O'Brien then launched his counter-argument, with two soundbites and two additional points made by himself: "But former Senate Majority Leader George Mitchell, who had voted in favor of removing Judge Nixon, says removing a President is far different from removing a federal judge."
     Mitchell on Meet the Press said that judges are not elected by people and elections are sacred.
     O'Brien: "Article III of the Constitution says federal judges shall 'hold their offices during good behavior.' There is no such requirement in the Constitution for Presidents."
     Lanny Davis, outside ABC News: "Judges are appointed for life. Nobody votes for a judge. If a judge is a drunk you want to get rid of him and he can't be gotten rid of in an election. He's got to be gotten rid of through impeachment."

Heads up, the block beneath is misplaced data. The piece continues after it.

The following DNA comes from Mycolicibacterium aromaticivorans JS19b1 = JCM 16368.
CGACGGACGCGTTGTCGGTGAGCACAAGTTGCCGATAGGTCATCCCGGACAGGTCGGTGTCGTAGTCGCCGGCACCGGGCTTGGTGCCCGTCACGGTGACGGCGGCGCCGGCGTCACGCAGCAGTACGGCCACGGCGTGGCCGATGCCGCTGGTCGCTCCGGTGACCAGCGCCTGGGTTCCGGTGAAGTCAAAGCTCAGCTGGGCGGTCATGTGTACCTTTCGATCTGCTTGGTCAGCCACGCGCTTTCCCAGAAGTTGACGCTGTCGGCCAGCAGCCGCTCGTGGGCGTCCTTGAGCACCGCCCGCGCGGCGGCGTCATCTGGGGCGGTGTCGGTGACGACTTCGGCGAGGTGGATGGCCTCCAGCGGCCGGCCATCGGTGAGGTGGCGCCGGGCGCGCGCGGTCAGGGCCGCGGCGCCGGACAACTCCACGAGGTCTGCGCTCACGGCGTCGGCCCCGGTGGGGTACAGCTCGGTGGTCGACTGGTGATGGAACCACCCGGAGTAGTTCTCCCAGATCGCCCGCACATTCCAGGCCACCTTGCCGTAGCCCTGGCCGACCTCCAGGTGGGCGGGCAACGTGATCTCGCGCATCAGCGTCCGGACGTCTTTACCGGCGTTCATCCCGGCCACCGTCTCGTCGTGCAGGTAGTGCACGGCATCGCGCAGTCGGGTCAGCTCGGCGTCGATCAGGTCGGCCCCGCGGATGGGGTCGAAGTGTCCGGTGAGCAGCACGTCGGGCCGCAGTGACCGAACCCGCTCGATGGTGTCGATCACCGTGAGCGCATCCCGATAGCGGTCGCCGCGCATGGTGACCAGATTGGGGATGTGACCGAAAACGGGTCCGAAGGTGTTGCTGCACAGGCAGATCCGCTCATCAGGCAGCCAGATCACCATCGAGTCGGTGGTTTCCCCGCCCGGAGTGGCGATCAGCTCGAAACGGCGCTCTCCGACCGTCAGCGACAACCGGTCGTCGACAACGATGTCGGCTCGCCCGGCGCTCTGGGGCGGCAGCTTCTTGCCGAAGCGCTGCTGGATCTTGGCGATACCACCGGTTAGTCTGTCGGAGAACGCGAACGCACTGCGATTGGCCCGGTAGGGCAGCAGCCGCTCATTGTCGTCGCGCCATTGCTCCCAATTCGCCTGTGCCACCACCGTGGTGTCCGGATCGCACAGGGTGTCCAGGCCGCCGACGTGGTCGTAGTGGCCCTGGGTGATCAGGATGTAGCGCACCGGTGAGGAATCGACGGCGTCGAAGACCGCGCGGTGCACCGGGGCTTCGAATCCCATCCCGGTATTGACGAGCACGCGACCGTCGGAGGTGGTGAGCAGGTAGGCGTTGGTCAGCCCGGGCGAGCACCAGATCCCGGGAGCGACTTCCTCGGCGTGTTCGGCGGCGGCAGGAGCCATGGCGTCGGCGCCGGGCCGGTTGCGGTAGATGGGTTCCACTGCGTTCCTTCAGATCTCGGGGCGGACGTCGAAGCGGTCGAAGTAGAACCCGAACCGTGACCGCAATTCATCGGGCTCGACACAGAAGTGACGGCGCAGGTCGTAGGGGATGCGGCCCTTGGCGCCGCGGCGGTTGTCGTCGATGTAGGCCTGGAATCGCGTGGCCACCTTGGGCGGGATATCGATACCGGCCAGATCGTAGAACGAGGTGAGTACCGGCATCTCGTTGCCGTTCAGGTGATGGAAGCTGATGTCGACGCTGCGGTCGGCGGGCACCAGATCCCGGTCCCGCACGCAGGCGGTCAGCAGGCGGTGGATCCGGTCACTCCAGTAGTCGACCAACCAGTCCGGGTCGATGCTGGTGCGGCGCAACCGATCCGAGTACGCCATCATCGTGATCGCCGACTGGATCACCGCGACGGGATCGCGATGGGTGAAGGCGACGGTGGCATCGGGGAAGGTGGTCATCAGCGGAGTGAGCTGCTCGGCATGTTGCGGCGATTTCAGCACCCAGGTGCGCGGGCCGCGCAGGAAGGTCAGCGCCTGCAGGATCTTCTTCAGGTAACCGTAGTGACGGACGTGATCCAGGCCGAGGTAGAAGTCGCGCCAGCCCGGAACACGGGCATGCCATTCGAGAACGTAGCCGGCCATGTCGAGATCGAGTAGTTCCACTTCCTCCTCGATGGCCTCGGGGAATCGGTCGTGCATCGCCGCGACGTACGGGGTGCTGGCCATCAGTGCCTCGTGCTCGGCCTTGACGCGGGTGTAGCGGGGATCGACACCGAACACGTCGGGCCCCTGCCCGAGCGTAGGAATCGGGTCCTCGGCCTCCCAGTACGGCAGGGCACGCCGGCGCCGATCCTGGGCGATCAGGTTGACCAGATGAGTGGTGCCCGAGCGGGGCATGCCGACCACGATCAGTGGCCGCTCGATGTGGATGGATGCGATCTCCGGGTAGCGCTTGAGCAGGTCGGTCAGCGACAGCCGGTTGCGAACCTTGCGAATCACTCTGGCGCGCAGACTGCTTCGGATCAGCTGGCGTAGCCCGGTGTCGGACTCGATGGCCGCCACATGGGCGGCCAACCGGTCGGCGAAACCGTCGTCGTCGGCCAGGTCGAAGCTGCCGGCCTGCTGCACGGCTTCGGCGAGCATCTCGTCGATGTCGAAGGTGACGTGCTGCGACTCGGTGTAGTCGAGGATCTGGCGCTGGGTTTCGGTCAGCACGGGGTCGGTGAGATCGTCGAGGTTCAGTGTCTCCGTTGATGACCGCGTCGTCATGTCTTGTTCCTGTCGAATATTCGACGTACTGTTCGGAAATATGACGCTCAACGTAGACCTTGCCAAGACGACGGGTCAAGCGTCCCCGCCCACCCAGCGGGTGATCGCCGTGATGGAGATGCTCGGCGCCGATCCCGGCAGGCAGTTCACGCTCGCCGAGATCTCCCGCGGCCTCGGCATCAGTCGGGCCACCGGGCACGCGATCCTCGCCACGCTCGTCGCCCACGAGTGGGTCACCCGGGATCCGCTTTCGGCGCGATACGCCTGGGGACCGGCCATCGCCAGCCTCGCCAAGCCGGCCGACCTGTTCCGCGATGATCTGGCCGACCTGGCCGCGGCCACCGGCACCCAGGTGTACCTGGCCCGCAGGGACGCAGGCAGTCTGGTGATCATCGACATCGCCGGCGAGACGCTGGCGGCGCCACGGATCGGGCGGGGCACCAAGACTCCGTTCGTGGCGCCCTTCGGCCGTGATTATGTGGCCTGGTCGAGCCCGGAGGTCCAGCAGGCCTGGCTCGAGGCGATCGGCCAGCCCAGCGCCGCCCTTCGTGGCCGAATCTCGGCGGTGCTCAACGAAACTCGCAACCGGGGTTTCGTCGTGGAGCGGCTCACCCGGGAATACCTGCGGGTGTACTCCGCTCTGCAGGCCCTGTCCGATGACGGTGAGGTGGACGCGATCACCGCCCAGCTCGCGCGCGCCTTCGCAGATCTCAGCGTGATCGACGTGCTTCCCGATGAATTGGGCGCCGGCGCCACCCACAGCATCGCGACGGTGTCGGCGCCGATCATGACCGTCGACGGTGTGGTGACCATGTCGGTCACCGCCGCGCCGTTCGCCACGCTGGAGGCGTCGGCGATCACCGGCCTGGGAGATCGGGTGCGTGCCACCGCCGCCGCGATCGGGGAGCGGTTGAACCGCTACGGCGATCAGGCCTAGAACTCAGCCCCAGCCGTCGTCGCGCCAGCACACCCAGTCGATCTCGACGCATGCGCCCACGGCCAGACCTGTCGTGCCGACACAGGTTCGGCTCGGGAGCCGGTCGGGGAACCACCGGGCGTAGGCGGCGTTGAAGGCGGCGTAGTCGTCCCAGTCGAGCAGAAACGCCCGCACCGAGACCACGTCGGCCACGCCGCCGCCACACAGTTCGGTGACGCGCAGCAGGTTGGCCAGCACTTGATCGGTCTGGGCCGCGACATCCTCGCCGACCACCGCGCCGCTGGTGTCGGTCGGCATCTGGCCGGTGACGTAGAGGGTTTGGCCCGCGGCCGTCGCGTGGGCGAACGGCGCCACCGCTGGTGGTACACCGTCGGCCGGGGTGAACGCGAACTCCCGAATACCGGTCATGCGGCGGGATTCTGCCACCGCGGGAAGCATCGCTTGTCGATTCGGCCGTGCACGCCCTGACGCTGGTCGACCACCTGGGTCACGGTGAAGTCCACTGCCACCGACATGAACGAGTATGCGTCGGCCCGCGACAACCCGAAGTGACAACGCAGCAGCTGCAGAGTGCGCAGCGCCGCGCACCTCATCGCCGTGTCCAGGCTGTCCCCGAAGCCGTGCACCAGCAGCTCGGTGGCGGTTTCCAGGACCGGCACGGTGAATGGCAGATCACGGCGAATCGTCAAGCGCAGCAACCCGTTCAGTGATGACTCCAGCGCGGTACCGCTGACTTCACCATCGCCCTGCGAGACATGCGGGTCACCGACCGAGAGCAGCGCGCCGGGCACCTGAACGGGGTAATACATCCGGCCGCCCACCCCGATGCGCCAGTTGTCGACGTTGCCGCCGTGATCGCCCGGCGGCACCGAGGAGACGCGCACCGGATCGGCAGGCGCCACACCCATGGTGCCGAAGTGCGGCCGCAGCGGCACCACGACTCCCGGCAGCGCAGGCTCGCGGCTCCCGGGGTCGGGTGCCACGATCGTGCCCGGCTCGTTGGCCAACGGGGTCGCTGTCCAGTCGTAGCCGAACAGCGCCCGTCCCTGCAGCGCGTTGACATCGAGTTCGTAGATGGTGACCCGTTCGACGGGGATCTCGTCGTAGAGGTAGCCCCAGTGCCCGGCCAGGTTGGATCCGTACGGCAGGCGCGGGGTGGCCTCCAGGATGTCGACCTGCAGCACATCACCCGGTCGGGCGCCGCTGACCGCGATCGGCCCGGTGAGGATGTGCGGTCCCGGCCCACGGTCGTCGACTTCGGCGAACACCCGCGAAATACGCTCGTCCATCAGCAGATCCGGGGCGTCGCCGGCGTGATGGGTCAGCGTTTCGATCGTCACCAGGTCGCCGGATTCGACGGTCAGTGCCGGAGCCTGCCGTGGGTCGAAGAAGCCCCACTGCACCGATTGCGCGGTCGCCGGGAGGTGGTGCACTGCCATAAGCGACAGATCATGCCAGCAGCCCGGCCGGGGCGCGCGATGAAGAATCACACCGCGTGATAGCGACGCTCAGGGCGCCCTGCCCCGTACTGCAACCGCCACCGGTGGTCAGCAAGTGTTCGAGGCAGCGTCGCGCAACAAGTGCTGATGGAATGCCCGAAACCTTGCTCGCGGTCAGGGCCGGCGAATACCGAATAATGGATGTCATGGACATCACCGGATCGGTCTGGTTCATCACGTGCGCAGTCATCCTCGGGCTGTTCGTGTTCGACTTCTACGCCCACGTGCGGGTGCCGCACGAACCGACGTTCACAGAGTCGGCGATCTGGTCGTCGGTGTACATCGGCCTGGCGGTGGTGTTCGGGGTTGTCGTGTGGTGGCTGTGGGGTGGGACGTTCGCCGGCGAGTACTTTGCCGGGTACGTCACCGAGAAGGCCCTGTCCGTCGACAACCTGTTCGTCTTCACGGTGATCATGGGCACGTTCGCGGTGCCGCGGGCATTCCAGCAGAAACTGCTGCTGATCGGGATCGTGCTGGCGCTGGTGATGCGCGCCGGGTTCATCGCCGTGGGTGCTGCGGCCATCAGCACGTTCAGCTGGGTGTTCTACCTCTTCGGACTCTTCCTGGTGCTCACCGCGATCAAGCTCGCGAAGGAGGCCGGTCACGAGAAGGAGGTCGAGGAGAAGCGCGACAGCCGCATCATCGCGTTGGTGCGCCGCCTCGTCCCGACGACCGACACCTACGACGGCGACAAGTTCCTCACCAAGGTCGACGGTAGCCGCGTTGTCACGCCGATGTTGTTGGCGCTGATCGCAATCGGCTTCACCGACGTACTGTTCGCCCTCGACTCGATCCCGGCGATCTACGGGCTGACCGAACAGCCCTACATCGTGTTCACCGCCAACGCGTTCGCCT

O'Brien concluded: "Presidents, on the other hand, can be voted out of office and may not serve more than two full terms. In a preview of what is certain to come this week, the President's defenders were arguing today that not only does the Constitution require different standards for removing Presidents than for removing judges, but also that there are different levels of perjury and that no one has ever been removed from office for lying about sex."


cyberno2.gif (1451 bytes) The Judge Nixon comparison has yet to make it onto NBC Nightly News, but Tim Russert did raise it twice on Sunday's Meet the Press. On the January 17 show he pressed guests from both parties with the tough questions their opposites would want asked. To Republican Congressman Bill McCollum, for instance, he demanded: